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Here's a C code;

int main()
    double n=10.0;
    double automatic = pow(10.0,log10(n)-log10(5.0));
    double manual = pow(10.0,0.30102996);
    printf("%.9lf %lf\n",automatic, floor(automatic));
    printf("%.9lf %lf\n",manual,floor(manual));
    return 0;

Output is:

2.000000000 1.000000
1.999999836 1.000000

From output I can infer that in pow(x,y) y is rounded off to 6 digits because it's signature is as pow(double x, double y) so that 0.301029996 becomes 0.301030 and that's why value of automatic is 2.000000000 otherwise it would be same as manual.

My questions:
1. Is my inferation correct?
2. If answer to first qeustion is true then how can we bypass this rounding-off to acheive more accurate results?

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I'm using gcc so I need methods how to do it in gcc. –  Bharat Kul Ratan Aug 12 '12 at 14:48

1 Answer 1

up vote 3 down vote accepted

pow does not round to 6 digits. It uses double precision, which for an IEEE double is 52 bits of significand (roughly 15 decimal places). It may or may not be accurate to the last digit at that precision, but it's usually close.

The exact value of the base-10 log of 2 is close to 0.301029995663981195213738894724 (source: Wolfram Alpha). It is an irrational number, and so cannot be exactly represented by any digit system (decimal or binary).

Your results show that log10(n)-log10(5.0) has returned a value that's closer to the exact mathematical base-10 log of 2, than 0.30102996 is. The reason you got 1.999999836 is that you manually made your value less accurate when you replaced it with 0.30102996. Which isn't the rounded value, btw - count the 9s.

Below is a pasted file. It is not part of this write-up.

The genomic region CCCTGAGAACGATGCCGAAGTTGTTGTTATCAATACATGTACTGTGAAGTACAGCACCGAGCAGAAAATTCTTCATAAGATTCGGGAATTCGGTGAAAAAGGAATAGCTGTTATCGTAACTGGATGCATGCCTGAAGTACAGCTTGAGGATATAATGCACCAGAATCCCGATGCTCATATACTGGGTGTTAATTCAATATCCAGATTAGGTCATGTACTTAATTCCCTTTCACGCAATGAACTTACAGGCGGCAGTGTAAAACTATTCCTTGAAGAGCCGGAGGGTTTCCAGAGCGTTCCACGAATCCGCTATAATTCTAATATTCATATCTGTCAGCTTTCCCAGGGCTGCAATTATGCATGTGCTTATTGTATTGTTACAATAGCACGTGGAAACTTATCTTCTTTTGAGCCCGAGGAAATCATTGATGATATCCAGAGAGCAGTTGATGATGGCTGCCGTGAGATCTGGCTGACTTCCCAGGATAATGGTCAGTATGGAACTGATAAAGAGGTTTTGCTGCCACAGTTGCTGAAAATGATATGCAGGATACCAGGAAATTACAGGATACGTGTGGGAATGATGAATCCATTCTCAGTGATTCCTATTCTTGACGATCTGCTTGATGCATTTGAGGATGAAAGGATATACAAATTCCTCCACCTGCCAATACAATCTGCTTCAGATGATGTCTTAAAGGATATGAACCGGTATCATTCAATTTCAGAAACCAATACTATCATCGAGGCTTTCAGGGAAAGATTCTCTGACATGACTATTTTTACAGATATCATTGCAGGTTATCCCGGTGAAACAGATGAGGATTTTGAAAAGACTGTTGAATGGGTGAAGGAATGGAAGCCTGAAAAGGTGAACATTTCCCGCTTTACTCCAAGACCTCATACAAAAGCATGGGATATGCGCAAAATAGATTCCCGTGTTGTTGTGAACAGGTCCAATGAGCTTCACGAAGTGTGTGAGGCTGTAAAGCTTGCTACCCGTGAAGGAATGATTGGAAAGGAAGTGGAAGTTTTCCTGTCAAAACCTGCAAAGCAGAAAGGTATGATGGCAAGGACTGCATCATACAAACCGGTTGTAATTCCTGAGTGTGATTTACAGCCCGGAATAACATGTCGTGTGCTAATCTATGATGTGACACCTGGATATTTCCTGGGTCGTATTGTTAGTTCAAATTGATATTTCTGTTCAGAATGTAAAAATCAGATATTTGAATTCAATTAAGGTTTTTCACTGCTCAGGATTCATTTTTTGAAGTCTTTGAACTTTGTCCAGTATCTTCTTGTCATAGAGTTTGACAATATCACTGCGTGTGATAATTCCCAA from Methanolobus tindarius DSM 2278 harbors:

Your call pow(10.0,log10(n)-log10(5.0)) has returned a result which is very slightly less than 2 (as show by the floor), but close enough that it rounds to 2 at 9 places. You are not going to get better than this using the double type.

So I don't really know what you mean by "avoid the rounding off". If you don't want to make the value less accurate, don't manually round it to 9 places, and certainly don't miss out any digits when you copy it ;-)

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I got your point; so it means that value of automatic is 2.000000000 because of printf. In actual it's not 2 but still is 1.99999... –  Bharat Kul Ratan Aug 12 '12 at 15:26
@tendua: yes, it's somewhere from 1.9999999995 to 2. If you print 2.0 - pow(10.0,log10(n)-log10(5.0)) then you should see the magnitude of the error, although I think it's possible you'll get 0. Depends on whether the compiler lets the FPU use better-than-double precision for intermediate results. –  Steve Jessop Aug 12 '12 at 15:35

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